According to the UN's World Health Organization, about 50 million people worldwide suffer from dementia, including Alzheimer's Disease - the most common form with about two-thirds of cases.
Physical exercises do not slow down mental decline in people already diagnosed with dementia, and can even make it worse, according to a new study published on Thursday.
Oxford University studied almost 500 people, with an average age of 77 years, in 15 regions across England who were randomly given either supervised exercise and support programmes, or normal elderly care.
The researchers said they took part in 60-90-minute group sessions in a gym twice a week for four months, and home exercises for an additional hour per week.
The participating individuals who had taken part in an exercise programme were even found to have had slightly worse scores in an Alzheimer's assessment when they were tested a year later.
The team investigated the potential benefits of exercise in a trial involving nearly 500 adults with mild to moderate dementia, with an average age of 77-years-old living across the U.K. Published in theBMJ, the study had a larger sample size than previous studies and the team followed up with participants more frequently.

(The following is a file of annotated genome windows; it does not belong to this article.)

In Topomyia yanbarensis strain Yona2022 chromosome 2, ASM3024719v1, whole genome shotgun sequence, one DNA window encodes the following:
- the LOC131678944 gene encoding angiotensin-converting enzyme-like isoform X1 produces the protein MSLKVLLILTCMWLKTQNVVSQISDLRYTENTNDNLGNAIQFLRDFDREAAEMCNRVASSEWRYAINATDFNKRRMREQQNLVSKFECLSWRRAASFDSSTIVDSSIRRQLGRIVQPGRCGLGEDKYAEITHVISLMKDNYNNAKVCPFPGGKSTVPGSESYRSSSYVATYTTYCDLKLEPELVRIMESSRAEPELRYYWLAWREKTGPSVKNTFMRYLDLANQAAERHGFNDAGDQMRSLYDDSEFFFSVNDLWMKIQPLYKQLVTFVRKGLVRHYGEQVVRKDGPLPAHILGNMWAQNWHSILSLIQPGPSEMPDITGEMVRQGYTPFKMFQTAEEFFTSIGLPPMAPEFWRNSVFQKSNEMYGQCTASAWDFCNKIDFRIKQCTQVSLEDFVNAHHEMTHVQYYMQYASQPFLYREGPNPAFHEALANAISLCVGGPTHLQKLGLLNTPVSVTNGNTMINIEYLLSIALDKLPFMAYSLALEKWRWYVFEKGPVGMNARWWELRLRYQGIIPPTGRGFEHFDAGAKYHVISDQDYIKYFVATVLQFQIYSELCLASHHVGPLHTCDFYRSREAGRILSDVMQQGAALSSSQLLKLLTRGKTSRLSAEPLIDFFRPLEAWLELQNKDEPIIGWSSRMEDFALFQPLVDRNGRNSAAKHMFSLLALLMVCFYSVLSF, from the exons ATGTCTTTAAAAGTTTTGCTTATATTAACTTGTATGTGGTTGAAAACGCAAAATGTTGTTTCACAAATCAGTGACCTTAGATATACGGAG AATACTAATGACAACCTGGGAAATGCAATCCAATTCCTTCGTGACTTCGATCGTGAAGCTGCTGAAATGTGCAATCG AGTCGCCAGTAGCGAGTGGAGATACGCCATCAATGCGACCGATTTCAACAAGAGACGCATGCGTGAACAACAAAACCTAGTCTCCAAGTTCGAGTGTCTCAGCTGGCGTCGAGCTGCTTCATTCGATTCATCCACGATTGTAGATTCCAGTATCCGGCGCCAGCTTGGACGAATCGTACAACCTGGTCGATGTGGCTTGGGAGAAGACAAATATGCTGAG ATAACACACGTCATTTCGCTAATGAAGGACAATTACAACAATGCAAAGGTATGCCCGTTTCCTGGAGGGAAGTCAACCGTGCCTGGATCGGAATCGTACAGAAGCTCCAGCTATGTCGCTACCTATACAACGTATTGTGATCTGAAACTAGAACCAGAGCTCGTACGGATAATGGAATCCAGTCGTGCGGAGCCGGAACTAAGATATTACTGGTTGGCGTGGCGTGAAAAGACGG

The study found the exercise group did not experience any difference in the ability to perform daily living tasks or the number of falls, when compared with their non-exercising peers.
"It is promising data", said Cay Anderson-Hanley, associate professor of psychology at Union College and the study's lead author.
"We don't want to alarm members of the public with dementia and their families".
"The exercise programme might possibly have worsened cognitive impairment".
A surprising study by a team of United Kingdom researchers says people with dementia should avoid intense physical activities.
It is widely accepted that exercise can delay the begning of Alzheimer's and other forms of dementia.
These recommendations were made by the NHS, which added, "there's good evidence that a healthy lifestyle can help reduce your risk of developing dementia when you're older". This study would suggest not. We know that for Alzheimer's disease the degeneration of brain cells starts many years before symptoms start and so the likelihood of altering the disease at a late stage is less than with early intervention.